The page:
The renewable energy businesses are becoming more attractive to investors because renewable energy infrastructures are so much less expensive and so much quicker to install, and thus the investors’ pay-back is faster and greater for renewables. They offer lower risk investments and faster profits and ultimately greater profits in the long term.
The broader global community’s growing concern about its response to the effects of increasing carbon dioxide levels etc indicates the long term direction of travel for renewables v hydrocarbons. Both renewables and hydrocarbons need capital, but the capital will flow in the direction of the assessed risk v reward by investors.
It’s looking likely that the fundamental question is: where can the investors make the most money? And the writing is emerging on the wall for expensive hydrocarbon extraction operations such as those contemplated in the Arctic Ocean.
So, maybe those interested in protecting the Arctic Ocean should arm themselves with this possibility: maybe the sea ice has held on just long enough, both to deny the extractors (who are the ‘suppliers’ to our ‘addiction’, let’s not forget) the supplies that lie beneath, while simultaneously giving us all the ultimate warning signal that we so urgently need to grasp in the nick of time: that the natural world cannot cope with our blind disregard, and it’s time for us to actively respect, understand and manage our planet’s finite resources and ecosystems.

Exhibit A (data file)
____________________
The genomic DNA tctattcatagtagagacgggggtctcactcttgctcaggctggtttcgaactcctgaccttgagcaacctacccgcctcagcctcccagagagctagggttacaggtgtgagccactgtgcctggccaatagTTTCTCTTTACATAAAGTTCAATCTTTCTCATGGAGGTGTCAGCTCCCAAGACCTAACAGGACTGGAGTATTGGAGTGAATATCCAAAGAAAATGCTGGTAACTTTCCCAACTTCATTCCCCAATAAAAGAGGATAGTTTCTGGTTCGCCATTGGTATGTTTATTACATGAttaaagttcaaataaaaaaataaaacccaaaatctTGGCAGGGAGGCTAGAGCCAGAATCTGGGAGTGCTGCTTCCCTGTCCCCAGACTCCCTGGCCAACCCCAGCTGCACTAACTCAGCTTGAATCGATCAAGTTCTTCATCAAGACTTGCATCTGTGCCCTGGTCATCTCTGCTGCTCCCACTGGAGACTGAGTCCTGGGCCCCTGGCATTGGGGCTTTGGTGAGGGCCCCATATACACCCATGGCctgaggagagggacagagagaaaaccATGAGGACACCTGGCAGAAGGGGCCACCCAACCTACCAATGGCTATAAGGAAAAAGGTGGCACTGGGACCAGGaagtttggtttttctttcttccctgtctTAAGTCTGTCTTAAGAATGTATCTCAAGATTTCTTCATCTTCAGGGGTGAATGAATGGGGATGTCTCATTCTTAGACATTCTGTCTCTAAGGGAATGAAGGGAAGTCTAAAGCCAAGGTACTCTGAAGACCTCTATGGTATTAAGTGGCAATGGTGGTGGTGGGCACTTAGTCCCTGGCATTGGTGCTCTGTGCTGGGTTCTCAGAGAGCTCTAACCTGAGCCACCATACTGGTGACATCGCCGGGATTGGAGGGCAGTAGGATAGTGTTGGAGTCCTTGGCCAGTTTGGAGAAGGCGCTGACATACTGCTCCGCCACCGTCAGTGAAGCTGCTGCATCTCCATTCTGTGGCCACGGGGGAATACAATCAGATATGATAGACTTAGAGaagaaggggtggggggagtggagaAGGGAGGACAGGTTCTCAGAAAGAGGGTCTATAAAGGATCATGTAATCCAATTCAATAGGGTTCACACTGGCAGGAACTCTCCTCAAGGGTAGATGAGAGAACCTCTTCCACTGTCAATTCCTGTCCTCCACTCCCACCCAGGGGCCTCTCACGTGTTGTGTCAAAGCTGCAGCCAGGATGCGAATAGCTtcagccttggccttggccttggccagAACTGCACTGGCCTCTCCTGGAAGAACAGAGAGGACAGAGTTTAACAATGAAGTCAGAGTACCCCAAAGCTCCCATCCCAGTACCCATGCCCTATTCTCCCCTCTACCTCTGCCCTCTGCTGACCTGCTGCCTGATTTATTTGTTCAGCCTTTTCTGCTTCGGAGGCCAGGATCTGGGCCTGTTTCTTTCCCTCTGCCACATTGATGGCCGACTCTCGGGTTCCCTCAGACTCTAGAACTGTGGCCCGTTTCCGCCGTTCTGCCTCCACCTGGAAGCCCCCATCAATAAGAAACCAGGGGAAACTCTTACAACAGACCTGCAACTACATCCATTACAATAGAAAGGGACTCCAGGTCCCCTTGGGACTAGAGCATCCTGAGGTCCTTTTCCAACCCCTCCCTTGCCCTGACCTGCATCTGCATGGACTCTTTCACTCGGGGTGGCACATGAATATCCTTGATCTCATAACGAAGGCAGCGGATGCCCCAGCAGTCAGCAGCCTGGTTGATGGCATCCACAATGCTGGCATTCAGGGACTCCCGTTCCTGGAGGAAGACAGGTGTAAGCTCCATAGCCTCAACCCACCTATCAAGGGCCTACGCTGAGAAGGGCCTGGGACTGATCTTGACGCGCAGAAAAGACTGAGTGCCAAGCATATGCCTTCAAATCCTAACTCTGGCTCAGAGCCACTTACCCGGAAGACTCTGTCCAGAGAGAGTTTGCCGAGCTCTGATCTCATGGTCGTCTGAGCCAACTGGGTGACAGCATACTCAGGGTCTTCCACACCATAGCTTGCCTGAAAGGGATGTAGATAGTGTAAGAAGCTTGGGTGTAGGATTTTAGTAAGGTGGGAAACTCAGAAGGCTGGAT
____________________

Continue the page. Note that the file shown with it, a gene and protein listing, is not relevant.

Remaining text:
Perhaps we have been granted a second and final chance, thanks to a freak of timing by the natural world, upon which we entirely depend for our continued existence, let’s not forget.
I would like to see the UK government, over the coming years, employ its hard-won soft diplomatic power to represent the innate desire of every nation, through its Observer Status on the Arctic Council, to bring about an international agreement that protects as a ‘global commons’ from all extractors and exploiters in perpetuity, the central Arctic Ocean region (i.e. a sea area north of the Arctic Council nations’ Extended Economic Zones).
It might be called the North Pole Reserve.
In many ways similar to the Antartic Treaty, it would be a global symbol of progress and hope to us all that together we can look after the only planet we have.
* The unimaginably destructive power of industrial-scale, relatively indiscriminate, trawling for marine life (aka ‘fish stock’) faces the different and emerging management controls made possible by the satellite tracking of vessels coupled with the engagement of local enforcement agencies – the new 320,000 square mile Pitcairn global marine reserve, administered by the UK government, providing a relevant beacon of hope.